Singer, songwriter, and guitarist Jeffrey Allan Lane, mostly known simply as Jeff Lane grew up in Kingsport, Tennessee, where he began playing guitar fervently at the age of fourteen; fascinated by the invention of the “historic” MTV and the great rock guitar players of that era. From an even younger age, his musical roots were watered by his mother’s record collection that was packed full of greats like Bob Seger & the Silver Bullet Band, The Eagles, Elton John, Jim Croce, Elvis, The Beatles and the Commodores. Sneaking over to a neighbor’s house he learned about hot bands AC/DC, Pat Benetar, and REO Speedwagon. After forming a few high school rock bands, life took Jeff out of the public pursuit of his dream. For the next 20 years, he kept his songwriting pursuit private all while picking out the biggest influences in each generation to add to his sound. With a major economical turn of events in 2010, and the loss of Jeff’s business and his farm, an unexpected door opened that started his long-awaited musical journey. That winter collaboration began with Matthew Oakes that would quickly lead to a series of phone calls from guitarist/producer Quentin Horton wanting to record the project known as Hundred Acres. While in the studio, Hundred Acres was officially joined by Horton on lead and slide guitars, as well as guest tracks from fiddle player Kevin Jackson and former Allison Krause & Union Station guitarist Tim Stafford who was touring with Blue Highway as an award-winning guitarist. The result was Jeff’s first record “Where the Buffalo Roam” which he debuted on his 40th birthday in 2011 at his first official gig. Although nervous and clumsy on stage at first, the music brought an energy that grew quickly resulting in a second record exactly one year later called “Feels Good”. At this point, Horton who formerly experienced development in Nashville, suggested that Jeff pursue his next step by experiencing songwriters in other places to find more influence and experience, replicating the journey he had taken years before. For the next few years Lane followed the advice and began playing hundreds of open mics and songwriter rounds within a two hour (100 mile) driving radius so that he could return the same night for work the next day. His soulful and story-telling style of songwriting, along with tasteful guitar work quickly acquired notoriety as someone wanted in “good” rounds, and opened doors further away and into Nashville where he regularly appears at venues such as the world-famous Commodore. With the growth achieved by constant appearances as a songwriter, Lane has become a powerhouse that commands most rooms, bringing audiences to full attention with the sound of his soulful voice of heavily bluesy-style guitar licks on a beaten 1953 Gibson LG-1. Jeff Lane has made many appearances on indie radio stations including the famous “Blue Plate Special” WDVX in Knoxville, TN and “Appalshop” on WMMT in Whitesburg, KY. Jeff, in addition has performed at many intimate songwriter rounds and sessions with an A-list of performers over the past few years including Tim Stafford, Chris Knight, Trey Hensley, Kim Williams, Sean Gasaway, Derek Johnson, Benjy Gaither, Steve Williams, Aaron Barker, Keith Anderson, Lance Miller, Doug Johnson, Bobby Tomberlin, Mark Steven Jones, Aaron Tracy, Randy Finchum, Lara Landon, Emily Minor, Annie Robinette, Bobby Starnes, Justin Mychals, Karen Reynolds, Mason Reed, Robby Hopkins, Mo Pitney, Bill LaBounty, Carrie Tillis, Willy “Big Eyes” Smith, Folk Soul Revival, Holly Williams, Hilary Williams, Bill DiLuigi, Lara Landon, Lanndon Lingerfelt, Johnathan Dean, Marc-Alan Barnette, PJ Steelman, Scott Southworth, Heino Meoller, Morgan Alexander, Judy Paster and many more. Jeff currently tours with the Love, Lies & Lyrics songwriter tour as well as the Fabulous Flying J’s Song-Teller Tour every winter.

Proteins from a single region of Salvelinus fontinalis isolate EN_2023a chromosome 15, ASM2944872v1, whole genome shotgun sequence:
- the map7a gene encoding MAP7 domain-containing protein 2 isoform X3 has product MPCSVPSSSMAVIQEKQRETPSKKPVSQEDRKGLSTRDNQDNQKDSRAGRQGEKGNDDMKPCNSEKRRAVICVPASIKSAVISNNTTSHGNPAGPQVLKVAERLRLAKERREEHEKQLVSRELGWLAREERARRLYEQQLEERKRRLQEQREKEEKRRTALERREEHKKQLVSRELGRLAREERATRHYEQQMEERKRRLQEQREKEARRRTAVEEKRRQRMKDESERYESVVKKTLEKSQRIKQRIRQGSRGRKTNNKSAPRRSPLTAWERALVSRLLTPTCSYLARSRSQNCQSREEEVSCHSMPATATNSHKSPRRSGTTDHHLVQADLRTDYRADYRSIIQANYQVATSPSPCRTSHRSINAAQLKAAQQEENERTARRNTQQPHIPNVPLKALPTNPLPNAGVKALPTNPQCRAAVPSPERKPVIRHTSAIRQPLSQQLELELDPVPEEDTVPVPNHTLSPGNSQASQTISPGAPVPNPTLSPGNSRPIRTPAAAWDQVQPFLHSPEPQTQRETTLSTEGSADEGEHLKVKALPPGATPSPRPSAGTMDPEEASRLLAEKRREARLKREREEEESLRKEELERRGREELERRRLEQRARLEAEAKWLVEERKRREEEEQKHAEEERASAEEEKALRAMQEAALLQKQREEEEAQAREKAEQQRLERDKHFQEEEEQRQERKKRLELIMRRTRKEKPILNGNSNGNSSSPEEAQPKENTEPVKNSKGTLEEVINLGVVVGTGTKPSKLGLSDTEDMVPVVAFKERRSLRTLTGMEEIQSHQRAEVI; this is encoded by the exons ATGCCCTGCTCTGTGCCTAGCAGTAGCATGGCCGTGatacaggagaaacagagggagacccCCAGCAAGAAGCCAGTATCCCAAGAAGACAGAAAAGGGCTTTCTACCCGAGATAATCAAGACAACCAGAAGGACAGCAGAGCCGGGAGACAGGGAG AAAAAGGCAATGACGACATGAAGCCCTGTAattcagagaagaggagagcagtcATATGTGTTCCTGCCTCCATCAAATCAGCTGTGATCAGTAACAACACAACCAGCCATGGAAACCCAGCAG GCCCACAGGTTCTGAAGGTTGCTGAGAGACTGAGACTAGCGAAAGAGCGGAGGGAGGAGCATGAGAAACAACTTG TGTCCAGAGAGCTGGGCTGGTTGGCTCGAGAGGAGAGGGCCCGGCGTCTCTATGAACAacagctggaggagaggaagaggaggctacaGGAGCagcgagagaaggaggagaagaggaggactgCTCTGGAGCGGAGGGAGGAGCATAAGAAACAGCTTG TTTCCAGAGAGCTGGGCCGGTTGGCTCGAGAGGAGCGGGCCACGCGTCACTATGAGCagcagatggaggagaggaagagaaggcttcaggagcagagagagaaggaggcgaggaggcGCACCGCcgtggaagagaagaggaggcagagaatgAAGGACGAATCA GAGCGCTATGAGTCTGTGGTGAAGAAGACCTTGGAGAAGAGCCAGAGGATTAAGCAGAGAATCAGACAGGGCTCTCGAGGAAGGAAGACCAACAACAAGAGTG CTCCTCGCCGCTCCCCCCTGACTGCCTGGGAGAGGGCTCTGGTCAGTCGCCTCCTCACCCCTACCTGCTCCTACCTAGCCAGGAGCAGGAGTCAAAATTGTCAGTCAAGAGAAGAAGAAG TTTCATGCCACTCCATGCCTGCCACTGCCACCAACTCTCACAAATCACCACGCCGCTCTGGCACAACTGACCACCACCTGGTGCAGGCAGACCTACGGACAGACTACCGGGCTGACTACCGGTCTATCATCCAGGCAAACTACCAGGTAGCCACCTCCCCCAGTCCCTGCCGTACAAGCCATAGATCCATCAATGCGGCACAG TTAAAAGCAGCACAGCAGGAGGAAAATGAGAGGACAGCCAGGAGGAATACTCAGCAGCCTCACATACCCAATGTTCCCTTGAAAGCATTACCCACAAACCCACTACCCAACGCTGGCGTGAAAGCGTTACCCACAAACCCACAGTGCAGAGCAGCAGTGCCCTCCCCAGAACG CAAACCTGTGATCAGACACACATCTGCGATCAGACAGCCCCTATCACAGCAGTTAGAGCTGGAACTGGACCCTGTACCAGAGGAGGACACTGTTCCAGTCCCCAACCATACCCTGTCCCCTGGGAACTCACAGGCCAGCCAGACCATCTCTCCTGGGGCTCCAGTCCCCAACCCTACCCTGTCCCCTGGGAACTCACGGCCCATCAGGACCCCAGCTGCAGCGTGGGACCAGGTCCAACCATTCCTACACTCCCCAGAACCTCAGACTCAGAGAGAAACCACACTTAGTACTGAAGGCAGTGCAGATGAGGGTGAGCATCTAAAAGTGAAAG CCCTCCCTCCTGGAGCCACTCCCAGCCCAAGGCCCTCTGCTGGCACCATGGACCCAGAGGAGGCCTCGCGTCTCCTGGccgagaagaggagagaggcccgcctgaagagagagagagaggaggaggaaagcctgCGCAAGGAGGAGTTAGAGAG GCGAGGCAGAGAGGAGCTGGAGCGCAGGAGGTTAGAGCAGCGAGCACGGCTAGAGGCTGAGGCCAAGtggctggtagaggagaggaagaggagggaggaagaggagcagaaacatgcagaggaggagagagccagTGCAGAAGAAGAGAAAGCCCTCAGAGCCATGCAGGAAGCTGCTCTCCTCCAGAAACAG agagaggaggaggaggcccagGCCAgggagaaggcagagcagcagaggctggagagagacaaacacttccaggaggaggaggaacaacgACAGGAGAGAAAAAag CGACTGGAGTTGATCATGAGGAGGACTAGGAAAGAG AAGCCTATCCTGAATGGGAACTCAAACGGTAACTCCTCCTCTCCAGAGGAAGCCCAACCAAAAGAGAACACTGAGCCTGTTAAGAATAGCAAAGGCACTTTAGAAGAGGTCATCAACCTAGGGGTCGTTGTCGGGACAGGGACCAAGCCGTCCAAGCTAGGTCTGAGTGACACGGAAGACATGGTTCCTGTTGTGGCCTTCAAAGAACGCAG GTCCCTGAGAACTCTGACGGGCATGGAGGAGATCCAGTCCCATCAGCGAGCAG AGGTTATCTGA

A recent description of Jeff as a songwriter came from East TN singer/songwriter/troubadour Scotty Melton who expanded on Jeff as a songwriter…